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Re: What comes after the ACA?
« Reply #2565 on: June 06, 2017, 11:08:14 AM »
NEsailor,
My comments were not universal.  of coarse there are some businesses that are able to do reasonably well.  I know in my area there are several hospital systems all of which have cuts 100s of jobs and they attribute it to the very poor payer mix the ACA created.  The system I work for has dropped their margins to slightly above positive. At these margins, it is more profitable to just sell off everything and invest it in treasury bonds. 

Nereo,
I'm not condoning the physician who is a financial moron, just as I don't condone the $35k/yr secretary who has a new cell phone every year leasing the latest 3 series.  As for the $65/hr.  I am not the best doctor in the world, but I am damn good (based on the responses from my colleagues.) If I knew going into med school I would only make $65/hr, I would never have gone that route.  Just not worth it and the US would be out, me.  I'm sure other very bright people would choose other pathways as well.  The best way to attract the brightest people is to pay them a reasonable wage for the work provided. And yes, reasonable is a loose term.  Look at Apple and Google paying top dollar to get the best and brightest.  The same is in regards to medicine.  And although other countries may pay their physicians less, it definitely is more than $65/hr and also requires less time and no debt to get there.  BTW, some of the brightest docs in the world come to the US to practice. The not so bright ones are not accepted and stay in their lower wage jobs.  Yes, there are always exceptions and nothing is absolute.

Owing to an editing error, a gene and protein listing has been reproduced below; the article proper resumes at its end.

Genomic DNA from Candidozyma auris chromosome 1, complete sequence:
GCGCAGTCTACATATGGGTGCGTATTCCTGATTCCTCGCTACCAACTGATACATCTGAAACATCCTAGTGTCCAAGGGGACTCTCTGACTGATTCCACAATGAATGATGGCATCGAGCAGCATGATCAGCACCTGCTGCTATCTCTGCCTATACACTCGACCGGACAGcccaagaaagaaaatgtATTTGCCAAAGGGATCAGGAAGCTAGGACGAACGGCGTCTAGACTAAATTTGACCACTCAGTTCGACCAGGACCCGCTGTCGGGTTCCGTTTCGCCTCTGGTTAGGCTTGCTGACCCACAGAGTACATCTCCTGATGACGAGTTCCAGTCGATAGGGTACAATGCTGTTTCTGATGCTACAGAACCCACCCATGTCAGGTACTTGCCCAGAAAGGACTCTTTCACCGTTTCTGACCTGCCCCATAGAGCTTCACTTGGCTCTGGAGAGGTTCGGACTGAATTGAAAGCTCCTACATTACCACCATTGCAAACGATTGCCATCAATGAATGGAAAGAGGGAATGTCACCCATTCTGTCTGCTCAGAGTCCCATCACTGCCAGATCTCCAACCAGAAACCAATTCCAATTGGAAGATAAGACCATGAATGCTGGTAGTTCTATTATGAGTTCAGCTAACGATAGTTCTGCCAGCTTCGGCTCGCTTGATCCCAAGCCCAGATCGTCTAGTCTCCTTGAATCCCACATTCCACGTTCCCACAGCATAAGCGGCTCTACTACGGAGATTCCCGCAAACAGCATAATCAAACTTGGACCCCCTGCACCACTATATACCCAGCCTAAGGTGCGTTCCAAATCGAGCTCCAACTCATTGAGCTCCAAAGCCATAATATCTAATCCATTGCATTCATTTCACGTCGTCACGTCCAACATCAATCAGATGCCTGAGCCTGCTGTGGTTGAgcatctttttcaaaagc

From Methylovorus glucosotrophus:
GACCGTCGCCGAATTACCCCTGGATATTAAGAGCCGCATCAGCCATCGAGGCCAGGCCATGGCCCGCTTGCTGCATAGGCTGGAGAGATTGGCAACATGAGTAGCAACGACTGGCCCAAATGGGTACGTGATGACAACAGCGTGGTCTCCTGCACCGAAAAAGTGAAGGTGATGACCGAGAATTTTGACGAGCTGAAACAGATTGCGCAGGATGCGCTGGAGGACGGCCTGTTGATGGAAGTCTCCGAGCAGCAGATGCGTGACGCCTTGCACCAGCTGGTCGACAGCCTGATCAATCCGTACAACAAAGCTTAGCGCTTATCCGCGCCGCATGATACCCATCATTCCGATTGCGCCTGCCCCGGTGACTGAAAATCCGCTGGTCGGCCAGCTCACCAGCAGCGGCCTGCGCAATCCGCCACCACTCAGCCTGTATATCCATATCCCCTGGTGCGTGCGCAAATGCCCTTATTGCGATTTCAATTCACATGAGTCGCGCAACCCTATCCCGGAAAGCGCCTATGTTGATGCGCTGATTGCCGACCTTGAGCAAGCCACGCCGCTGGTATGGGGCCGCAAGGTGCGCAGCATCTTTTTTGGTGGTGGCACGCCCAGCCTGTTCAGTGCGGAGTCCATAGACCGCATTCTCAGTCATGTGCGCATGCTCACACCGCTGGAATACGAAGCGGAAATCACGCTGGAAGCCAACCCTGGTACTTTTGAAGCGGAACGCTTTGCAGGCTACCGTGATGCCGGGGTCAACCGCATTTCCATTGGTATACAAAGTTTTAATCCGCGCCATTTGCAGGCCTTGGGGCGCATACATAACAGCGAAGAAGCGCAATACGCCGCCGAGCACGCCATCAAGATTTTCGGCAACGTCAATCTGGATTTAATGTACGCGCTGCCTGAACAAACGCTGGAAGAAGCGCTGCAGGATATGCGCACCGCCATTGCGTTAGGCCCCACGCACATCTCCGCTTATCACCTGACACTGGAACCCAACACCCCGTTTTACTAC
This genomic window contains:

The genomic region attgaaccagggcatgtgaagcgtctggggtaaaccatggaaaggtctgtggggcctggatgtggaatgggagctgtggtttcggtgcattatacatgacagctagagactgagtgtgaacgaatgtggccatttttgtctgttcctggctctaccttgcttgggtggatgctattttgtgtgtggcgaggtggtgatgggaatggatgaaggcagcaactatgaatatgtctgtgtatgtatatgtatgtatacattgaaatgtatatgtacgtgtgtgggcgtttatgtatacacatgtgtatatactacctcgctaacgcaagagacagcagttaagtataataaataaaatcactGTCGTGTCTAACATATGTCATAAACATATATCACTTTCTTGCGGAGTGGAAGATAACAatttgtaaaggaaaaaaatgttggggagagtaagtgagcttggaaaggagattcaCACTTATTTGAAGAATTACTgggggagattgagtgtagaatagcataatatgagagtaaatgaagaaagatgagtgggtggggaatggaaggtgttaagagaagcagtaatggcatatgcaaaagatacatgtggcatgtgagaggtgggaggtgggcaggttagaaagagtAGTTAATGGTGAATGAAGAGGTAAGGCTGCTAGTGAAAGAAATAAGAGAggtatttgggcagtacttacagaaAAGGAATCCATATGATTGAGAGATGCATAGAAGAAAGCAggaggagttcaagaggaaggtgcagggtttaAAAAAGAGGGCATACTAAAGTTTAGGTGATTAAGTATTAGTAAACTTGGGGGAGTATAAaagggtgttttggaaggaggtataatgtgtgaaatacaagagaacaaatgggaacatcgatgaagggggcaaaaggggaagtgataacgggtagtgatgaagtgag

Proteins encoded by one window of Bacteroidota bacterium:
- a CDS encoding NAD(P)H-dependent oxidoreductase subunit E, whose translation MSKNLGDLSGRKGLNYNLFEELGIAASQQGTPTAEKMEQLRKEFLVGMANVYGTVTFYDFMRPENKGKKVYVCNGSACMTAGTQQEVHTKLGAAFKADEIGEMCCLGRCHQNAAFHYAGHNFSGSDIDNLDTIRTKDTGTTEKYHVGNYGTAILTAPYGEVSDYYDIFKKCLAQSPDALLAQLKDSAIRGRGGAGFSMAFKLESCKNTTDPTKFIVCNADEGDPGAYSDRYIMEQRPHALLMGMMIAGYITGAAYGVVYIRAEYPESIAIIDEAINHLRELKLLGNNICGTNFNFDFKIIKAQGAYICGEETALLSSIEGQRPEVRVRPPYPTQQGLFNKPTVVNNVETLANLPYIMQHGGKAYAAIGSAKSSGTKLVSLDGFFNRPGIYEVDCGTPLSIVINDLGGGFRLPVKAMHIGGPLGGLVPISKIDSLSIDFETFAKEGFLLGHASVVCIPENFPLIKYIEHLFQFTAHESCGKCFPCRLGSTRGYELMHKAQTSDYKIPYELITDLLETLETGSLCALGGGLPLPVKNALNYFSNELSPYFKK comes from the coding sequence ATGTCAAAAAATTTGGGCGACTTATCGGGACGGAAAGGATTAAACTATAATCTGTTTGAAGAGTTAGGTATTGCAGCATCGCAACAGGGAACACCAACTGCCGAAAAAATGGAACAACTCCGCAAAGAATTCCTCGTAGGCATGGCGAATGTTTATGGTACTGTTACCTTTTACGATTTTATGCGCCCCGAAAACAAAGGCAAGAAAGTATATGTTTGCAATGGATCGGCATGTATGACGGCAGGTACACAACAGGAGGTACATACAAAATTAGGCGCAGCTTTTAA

I mean, I'm sure this is true, but I would wager many of the subpar doctors also chose the profession because it's high paying, if you see what I mean. While I think doctors should definitely be paid a good wage (say top 5-10%?), I don't think (in theory) that moving the $300-400k doctors to ~$200k or whatever would necessarily result in a bunch of shitty doctors. Lots of brilliant people who went through similar amounts of schooling work for waaaaay less (e.g. research scientists in many disciplines). I do think we can't just cut doctor wages and still demand 60-80 hour weeks. It sounds like the educational requirements have some fat that could be trimmed too. But there does appear to be a path that would still leave medicine as a highly desirable and lucrative career path, even if the pure $$$ chasers no longer care to pursue it. I bet lots of people think $150-200k/year (+/- depending on COL) with reasonable hours and highly impactful work outcomes would sound pretty sweet.

sol

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Re: What comes after the ACA?
« Reply #2566 on: June 06, 2017, 11:12:02 AM »